NEW YORK – Investors nearing the end of a brutal 2008 made some modest bets Tuesday, sending stocks higher after taking some comfort in the government's decision to provide $5 billion to General Motors Corp.'s troubled financing arm.
The Treasury Department said late Monday it would provide the money to GMAC Financial Services LLC from the $700 billion bank rescue program. The Federal Reserve last week approved GMAC's application to become a bank holding company, a move that cleared the way for the company to receive money from the financial rescue fund.
The injection is on top of the $17.4 billion in loans the Bush Administration agreed to provide to the auto industry on Dec. 19. GMAC said Tuesday it would immediately resume lending to certain customers it had previously said were too great a risk for auto loans because of tight credit markets.
With many traders away for the holidays, stocks have shown small moves in light volume in recent sessions. Most investors are looking past 2008 for clues about how stocks will fare in the coming year. The major stock market indicators are down 36 percent to 43 percent for the year.
Subodh Kumar, global investment strategist at Subodh Kumar & Associates in Toronto, said the market's moves in the final days of the year are more noteworthy than some investors realize; stocks have been fairly steady despite low trading volume that could easily lead to sharp declines. But he predicts trading will remain volatile into mid-2009.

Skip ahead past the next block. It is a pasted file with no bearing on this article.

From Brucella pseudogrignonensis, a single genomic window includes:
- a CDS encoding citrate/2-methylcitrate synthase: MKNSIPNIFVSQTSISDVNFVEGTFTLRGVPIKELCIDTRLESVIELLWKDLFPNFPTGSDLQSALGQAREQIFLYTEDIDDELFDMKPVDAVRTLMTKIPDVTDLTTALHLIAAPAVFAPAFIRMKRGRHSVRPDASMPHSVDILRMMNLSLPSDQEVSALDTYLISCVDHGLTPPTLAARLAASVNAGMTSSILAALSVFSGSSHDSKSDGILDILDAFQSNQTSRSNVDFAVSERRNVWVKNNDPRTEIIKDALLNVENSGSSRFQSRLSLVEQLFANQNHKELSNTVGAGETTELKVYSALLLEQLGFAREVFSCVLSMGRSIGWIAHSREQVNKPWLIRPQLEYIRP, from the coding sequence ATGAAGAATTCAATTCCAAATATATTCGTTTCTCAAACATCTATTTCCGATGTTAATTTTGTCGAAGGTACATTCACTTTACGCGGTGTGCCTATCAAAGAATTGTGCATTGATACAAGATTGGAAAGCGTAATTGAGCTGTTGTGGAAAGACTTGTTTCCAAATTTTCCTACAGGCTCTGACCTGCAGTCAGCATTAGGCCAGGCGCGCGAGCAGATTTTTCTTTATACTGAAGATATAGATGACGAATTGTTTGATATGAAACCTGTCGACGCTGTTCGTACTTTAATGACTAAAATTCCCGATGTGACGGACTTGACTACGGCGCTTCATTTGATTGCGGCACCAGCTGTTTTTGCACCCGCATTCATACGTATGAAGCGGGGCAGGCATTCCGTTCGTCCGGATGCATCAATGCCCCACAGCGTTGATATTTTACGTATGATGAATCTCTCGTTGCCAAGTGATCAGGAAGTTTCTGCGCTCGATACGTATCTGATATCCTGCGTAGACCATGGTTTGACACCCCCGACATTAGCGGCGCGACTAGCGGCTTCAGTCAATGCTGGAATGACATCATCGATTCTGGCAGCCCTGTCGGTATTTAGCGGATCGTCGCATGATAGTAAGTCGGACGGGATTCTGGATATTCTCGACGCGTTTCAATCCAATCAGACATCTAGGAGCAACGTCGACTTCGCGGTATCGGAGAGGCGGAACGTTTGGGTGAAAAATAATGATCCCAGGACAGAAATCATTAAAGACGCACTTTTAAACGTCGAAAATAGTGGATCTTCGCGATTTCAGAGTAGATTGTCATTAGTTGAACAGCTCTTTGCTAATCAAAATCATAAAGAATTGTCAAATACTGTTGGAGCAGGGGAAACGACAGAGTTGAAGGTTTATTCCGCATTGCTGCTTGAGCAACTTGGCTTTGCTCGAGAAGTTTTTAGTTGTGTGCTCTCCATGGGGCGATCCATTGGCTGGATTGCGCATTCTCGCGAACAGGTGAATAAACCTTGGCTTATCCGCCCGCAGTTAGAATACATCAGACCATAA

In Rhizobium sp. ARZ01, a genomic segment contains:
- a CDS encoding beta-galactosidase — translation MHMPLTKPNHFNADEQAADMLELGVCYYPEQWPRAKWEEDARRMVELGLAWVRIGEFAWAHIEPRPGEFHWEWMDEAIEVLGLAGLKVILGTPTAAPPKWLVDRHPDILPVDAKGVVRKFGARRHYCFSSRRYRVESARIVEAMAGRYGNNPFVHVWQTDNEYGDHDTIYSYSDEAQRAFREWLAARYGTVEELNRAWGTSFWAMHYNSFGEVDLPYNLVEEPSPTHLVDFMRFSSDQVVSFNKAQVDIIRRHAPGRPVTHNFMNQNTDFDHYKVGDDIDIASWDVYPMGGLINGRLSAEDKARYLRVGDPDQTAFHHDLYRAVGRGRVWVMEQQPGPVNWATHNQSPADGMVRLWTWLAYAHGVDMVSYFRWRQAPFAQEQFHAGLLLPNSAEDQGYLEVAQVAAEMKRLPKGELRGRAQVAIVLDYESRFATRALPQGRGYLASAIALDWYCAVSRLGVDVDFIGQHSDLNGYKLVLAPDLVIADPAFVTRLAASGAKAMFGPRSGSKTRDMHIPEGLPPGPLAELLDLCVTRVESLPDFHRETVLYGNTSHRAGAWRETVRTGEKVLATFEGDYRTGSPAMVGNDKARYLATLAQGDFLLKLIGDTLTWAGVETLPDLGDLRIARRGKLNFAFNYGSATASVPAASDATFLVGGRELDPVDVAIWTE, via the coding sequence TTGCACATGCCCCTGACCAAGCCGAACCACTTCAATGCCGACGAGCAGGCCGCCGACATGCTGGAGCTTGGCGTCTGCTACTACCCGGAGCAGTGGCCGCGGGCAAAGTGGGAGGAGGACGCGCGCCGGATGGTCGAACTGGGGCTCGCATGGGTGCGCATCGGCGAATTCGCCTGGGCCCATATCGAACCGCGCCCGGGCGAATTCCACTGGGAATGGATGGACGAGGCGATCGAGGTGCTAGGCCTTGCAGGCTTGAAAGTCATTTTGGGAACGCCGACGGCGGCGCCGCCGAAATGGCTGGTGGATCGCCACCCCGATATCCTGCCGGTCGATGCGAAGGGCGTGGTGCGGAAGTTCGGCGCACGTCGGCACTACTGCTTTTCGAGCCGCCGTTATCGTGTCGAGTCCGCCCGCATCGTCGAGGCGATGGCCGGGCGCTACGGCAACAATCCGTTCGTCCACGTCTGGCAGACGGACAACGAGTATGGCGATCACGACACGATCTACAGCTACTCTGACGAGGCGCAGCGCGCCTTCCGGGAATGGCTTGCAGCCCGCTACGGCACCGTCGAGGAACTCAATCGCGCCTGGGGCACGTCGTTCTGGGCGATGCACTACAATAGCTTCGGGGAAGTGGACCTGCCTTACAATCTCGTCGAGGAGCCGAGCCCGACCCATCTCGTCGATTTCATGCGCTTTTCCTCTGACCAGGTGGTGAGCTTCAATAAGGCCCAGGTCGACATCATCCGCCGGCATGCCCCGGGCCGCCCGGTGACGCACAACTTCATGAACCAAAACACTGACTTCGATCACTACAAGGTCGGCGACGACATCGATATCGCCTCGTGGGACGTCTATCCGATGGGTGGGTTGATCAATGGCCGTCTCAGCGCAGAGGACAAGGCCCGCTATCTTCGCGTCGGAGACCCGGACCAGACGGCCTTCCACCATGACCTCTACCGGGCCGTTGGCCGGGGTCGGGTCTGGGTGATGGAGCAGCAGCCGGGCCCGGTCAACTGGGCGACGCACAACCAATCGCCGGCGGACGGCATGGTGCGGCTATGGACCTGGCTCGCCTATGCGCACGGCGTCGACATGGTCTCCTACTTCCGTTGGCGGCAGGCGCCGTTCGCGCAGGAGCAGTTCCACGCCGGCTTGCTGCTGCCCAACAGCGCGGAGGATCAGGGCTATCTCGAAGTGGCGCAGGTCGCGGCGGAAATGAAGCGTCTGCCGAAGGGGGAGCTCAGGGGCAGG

"It's still relatively encouraging that the markets have been able to hold up," he said.
Investors are also awaiting insights into the mood of consumers, whose reluctance to spend has further dented an already troubled economy. The holiday shopping season has been a dismal one for most retailers, a troubling development for Wall Street as consumer spending accounts for more than two-thirds of U.S. economic activity.
Wall Street expects the Conference Board's Consumer Confidence Index to edge up to 45 in December from 44.9 in November, according to economists surveyed by Thomson Reuters. The November reading was at about half the level seen a year earlier and was near the 43.2 last seen in December 1974, when the economy was grappling with a 16-month recession. The index, compiled from a survey of 5,000 U.S. households, is due at 10 a.m. EST.
In early trading, the Dow Jones industrial average rose 52.96, or 0.62 percent, to 8,536.89.
Broader indexes also moved higher. The Standard & Poor's 500 index rose 5.80, or 0.67 percent, to 875.22; while the Nasdaq composite index added 12.15, or 0.80 percent, to 1,522.47.
Bond prices fell, showing signs of easing demand for the safest investments. The yield on the benchmark 10-year Treasury note, which moves opposite its price, rose to 2.14 percent from 2.10 percent late Monday. The yield on the three-month T-bill, in great demand because it is considered one of the safest investments, rose to 0.07 percent from 0.03 percent late Monday.
The dollar was mixed against other major currencies, while gold prices fell.
GM owns 49 percent of GMAC, while private equity firm Cerberus Capital Management holds the remainder. Shares of the automaker rose 28 cents, or 7.8 percent, to $3.88.
The Russell 2000 index of smaller companies rose 5.05, or 1.08 percent, to 471.20.
Overseas, Japan's Nikkei stock average rose 1.28 percent in the final session of the year, ending 2008 with a loss of 42 percent. Markets in Japan are closed for a holiday Wednesday. In afternoon trading, Britain's FTSE 100 rose 1.14 percent, Germany's DAX index rose 2.24 percent, and France's CAC-40 rose 1.06 percent.